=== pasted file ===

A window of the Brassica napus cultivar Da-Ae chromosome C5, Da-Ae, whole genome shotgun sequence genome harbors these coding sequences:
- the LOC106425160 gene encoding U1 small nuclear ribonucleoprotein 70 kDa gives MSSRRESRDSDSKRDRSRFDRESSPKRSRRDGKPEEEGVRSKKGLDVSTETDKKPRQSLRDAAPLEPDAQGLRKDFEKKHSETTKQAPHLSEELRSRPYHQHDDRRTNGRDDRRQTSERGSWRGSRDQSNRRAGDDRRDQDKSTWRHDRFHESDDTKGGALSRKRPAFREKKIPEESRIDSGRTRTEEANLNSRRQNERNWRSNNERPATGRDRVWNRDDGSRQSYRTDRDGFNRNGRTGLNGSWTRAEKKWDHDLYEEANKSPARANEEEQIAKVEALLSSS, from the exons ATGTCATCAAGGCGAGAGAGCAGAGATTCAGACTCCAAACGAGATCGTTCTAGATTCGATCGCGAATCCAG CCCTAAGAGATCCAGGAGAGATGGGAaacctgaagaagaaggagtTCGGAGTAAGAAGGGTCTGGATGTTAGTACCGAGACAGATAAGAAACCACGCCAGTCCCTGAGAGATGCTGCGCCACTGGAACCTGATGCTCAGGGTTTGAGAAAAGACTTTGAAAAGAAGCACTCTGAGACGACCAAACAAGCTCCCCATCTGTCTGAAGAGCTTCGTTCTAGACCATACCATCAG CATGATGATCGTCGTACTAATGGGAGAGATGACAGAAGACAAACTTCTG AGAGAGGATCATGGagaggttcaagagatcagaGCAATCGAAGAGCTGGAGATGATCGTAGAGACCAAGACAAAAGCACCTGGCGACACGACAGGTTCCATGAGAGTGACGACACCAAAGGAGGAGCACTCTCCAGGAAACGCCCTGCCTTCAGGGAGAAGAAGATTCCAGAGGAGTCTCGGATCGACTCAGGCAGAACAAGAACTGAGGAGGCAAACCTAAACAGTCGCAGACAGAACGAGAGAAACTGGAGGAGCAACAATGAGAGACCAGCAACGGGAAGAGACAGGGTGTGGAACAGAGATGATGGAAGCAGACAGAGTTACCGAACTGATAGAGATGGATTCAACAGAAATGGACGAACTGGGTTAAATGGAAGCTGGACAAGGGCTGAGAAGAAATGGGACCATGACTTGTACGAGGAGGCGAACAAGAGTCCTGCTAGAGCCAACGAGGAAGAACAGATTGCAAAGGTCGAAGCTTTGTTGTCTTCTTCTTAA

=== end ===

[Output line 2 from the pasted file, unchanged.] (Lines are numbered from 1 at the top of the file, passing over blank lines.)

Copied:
- the LOC106425160 gene encoding U1 small nuclear ribonucleoprotein 70 kDa gives MSSRRESRDSDSKRDRSRFDRESSPKRSRRDGKPEEEGVRSKKGLDVSTETDKKPRQSLRDAAPLEPDAQGLRKDFEKKHSETTKQAPHLSEELRSRPYHQHDDRRTNGRDDRRQTSERGSWRGSRDQSNRRAGDDRRDQDKSTWRHDRFHESDDTKGGALSRKRPAFREKKIPEESRIDSGRTRTEEANLNSRRQNERNWRSNNERPATGRDRVWNRDDGSRQSYRTDRDGFNRNGRTGLNGSWTRAEKKWDHDLYEEANKSPARANEEEQIAKVEALLSSS, from the exons ATGTCATCAAGGCGAGAGAGCAGAGATTCAGACTCCAAACGAGATCGTTCTAGATTCGATCGCGAATCCAG CCCTAAGAGATCCAGGAGAGATGGGAaacctgaagaagaaggagtTCGGAGTAAGAAGGGTCTGGATGTTAGTACCGAGACAGATAAGAAACCACGCCAGTCCCTGAGAGATGCTGCGCCACTGGAACCTGATGCTCAGGGTTTGAGAAAAGACTTTGAAAAGAAGCACTCTGAGACGACCAAACAAGCTCCCCATCTGTCTGAAGAGCTTCGTTCTAGACCATACCATCAG CATGATGATCGTCGTACTAATGGGAGAGATGACAGAAGACAAACTTCTG AGAGAGGATCATGGagaggttcaagagatcagaGCAATCGAAGAGCTGGAGATGATCGTAGAGACCAAGACAAAAGCACCTGGCGACACGACAGGTTCCATGAGAGTGACGACACCAAAGGAGGAGCACTCTCCAGGAAACGCCCTGCCTTCAGGGAGAAGAAGATTCCAGAGGAGTCTCGGATCGACTCAGGCAGAACAAGAACTGAGGAGGCAAACCTAAACAGTCGCAGACAGAACGAGAGAAACTGGAGGAGCAACAATGAGAGACCAGCAACGGGAAGAGACAGGGTGTGGAACAGAGATGATGGAAGCAGACAGAGTTACCGAACTGATAGAGATGGATTCAACAGAAATGGACGAACTGGGTTAAATGGAAGCTGGACAAGGGCTGAGAAGAAATGGGACCATGACTTGTACGAGGAGGCGAACAAGAGTCCTGCTAGAGCCAACGAGGAAGAACAGATTGCAAAGGTCGAAGCTTTGTTGTCTTCTTCTTAA